Monday, May 19, 2014

Yarn Review: Sheared Bliss Fibers Superwash Merino Sock Yarn

It's superwash.  It's merino.  And it is hand dyed in Colorado, using natural plant dyes.

This particular ball was dyed with indigo and onion skins, in a two step process.  This yarn totally geeks me out - local, hand dyed, AND plant dyed?  Sign me up!  It is super soft, but still holds up to all my ridiculous frogging, which is always a good sign.  It's nice and round, with a tight twist, which is great for stitch definition.  Look at those cables pop!

The one downside I found is that it turned my hands blue, and made my tension hand itch.  That being said, I've used lots of other colorways of this stuff, and this is the first that has bled or made me itch, so I really think that both are just the indigo.  That being said, the finished socks didn't bleed in the blocking bath, and when I wear them they don't turn my feet blue, so the bleeding is not horrible, and again... if it bothers you pick an indigo free color.  On a related note, I may be allergic to indigo, and that pisses me off.

These socks (Aspen) are currently available for preorder in my Ravelry store!  They are also included in my new ebook, Home State Botany: Colorado.

Saturday, May 17, 2014

I am filled with good news.

As you may know, in December I had to suddenly move to Virginia.  This was terrible because Colorado and Virginia are far apart, we only had three weeks notice, and we don't know anybody in Western Virginia.  But it is wonderful because of this:

That would be my 100 year old farm house, with my pasture and my barn behind it.  You can't see the coop, but it's there, as well as more pasture in the front.  And we have a creek.  So totally worth it, because I love living here!

That does mean, however, that I have something of a backlog, especially in blogging.  First news: I started a new ebook!  This time I'm doing knitted socks.  It's a little bittersweet to now be publishing Home State Botany: Colorado, a collection of patterns in Colorado dyed yarn, inspired by Colorado dyed plants.  The first patter, Aspen, is in testing right now and is available for preorder.  As you know when I have a new pattern I like to do a review of the yarn I used, so those will be coming up soon, too.  First I need to go feed my ducks.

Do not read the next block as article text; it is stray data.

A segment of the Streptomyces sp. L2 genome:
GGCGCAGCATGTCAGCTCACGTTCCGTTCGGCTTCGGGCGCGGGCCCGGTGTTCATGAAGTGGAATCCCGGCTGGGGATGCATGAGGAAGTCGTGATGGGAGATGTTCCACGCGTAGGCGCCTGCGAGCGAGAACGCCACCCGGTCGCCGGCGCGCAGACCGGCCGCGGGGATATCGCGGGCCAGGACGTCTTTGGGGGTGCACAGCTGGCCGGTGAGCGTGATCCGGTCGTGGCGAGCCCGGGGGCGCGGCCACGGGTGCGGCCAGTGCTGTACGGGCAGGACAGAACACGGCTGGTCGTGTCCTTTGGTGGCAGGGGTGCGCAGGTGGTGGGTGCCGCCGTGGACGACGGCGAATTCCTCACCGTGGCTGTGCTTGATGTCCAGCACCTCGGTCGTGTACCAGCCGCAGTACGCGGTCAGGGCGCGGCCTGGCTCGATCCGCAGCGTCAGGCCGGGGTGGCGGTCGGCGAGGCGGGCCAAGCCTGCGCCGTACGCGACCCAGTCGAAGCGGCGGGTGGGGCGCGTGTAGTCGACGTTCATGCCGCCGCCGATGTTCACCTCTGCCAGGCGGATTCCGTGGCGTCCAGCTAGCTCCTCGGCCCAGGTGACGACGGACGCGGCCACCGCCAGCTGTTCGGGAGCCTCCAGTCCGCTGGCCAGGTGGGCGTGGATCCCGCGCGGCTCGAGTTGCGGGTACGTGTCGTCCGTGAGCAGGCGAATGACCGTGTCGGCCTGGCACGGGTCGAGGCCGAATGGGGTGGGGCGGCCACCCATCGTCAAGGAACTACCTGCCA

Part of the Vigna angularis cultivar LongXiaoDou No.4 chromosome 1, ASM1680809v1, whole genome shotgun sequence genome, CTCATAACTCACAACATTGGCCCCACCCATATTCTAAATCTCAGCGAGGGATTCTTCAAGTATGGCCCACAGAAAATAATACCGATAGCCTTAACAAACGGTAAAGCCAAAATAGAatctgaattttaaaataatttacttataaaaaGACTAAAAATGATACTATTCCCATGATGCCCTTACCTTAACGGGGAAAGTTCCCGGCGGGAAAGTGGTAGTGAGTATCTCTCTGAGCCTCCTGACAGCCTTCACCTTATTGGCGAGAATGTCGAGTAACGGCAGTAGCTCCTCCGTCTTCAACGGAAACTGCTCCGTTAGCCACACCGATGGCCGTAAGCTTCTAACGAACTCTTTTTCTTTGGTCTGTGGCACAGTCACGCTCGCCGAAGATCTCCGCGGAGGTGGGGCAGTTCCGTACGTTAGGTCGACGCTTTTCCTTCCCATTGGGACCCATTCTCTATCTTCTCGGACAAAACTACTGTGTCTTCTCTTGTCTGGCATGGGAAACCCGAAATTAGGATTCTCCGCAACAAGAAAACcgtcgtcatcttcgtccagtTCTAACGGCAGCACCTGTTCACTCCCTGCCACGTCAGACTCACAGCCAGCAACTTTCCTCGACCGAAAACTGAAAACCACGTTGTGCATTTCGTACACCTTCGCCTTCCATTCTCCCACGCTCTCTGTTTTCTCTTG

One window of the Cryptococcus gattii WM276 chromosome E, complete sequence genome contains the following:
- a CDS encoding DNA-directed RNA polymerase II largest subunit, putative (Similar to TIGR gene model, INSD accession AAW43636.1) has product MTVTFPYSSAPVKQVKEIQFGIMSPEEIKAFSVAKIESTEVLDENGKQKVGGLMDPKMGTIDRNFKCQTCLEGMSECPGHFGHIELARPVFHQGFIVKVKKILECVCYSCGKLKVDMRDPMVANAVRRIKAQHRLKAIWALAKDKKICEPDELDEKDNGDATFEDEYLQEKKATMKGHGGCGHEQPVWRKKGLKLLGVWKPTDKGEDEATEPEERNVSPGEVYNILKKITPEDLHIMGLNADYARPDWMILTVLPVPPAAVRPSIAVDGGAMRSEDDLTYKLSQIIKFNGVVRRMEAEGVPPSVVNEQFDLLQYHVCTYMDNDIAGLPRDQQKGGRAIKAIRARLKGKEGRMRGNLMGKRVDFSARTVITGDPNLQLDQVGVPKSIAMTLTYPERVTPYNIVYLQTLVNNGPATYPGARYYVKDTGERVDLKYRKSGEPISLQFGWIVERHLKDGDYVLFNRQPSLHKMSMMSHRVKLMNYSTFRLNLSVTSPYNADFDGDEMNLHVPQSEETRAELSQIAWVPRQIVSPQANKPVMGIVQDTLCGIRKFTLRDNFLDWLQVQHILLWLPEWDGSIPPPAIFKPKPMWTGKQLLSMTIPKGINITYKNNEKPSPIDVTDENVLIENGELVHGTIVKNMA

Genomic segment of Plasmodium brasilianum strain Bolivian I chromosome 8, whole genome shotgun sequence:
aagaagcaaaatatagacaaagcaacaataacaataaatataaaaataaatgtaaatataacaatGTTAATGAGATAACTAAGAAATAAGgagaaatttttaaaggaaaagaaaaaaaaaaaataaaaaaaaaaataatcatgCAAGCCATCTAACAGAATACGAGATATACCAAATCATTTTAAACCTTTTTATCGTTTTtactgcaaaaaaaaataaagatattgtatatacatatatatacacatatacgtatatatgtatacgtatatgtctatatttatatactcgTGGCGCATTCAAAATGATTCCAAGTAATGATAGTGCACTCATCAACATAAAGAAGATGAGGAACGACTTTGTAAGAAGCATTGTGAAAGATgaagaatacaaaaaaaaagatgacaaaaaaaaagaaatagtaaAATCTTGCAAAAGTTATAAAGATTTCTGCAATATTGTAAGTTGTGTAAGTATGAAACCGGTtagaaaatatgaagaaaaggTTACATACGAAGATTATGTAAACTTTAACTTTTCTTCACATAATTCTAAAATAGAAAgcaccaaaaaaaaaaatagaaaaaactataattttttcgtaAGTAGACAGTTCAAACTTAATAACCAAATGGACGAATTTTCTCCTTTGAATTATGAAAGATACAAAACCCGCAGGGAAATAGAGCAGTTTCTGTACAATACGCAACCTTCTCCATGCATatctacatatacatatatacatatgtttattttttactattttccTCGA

Wednesday, January 22, 2014

How I pack to move.

Step one goes without saying: Find out I have less than a month to move.  Panic.

Step two: round up every WIP I've worked on in the last three months or so, and put them in a basket.  Do not attempt to move basket, or it will over flow all over the floor.  It will over flow about three times anyway.

Step three: round up all work yarn.  Worry that it isn't enough yarn.

Step four: decide that my WIP basket will clearly not be enough to keep me in projects until I get my stash back.   Since socks are a perfect on the go project, select about six balls of my favorite sock yarn.  Then decide that that's not enough and grab a couple balls of laceweight, just to be safe.  Put in a basket.  The stack leans against the pile in the  WIP basket, so it doesn't spill all over the floor.  Feel confident that this is definitely not too much yarn.

Step five: tape shut stash bins.  Panic.  Buy yarn.

Step six: realize that in Virginia they have clothes moths.  Panic again, because while the stash bins are reasonably beetle-proof, moths fly.  Apply more tape to stash bins.

Step seven: Pack all the clothes, toiletries, etc. we'll need while in transit.  This takes like three hours.  Obsess about yarn selections again.

Step eight: decide to participate in a CAL.  Realize the yarn I want for it is in a taped bin.  Attempt to open bin.  Realize that even if it is not moth proof, it is human proof.  Weep.

Step nine: get ready to load the car.  Realize that the whole towering piles in baskets thing is not going to work.  Throw everything into a giant rubbermaid bin.  Yarn bin ends up having to go in my dad's truck to get to my family's house, since the children have to fit in the car.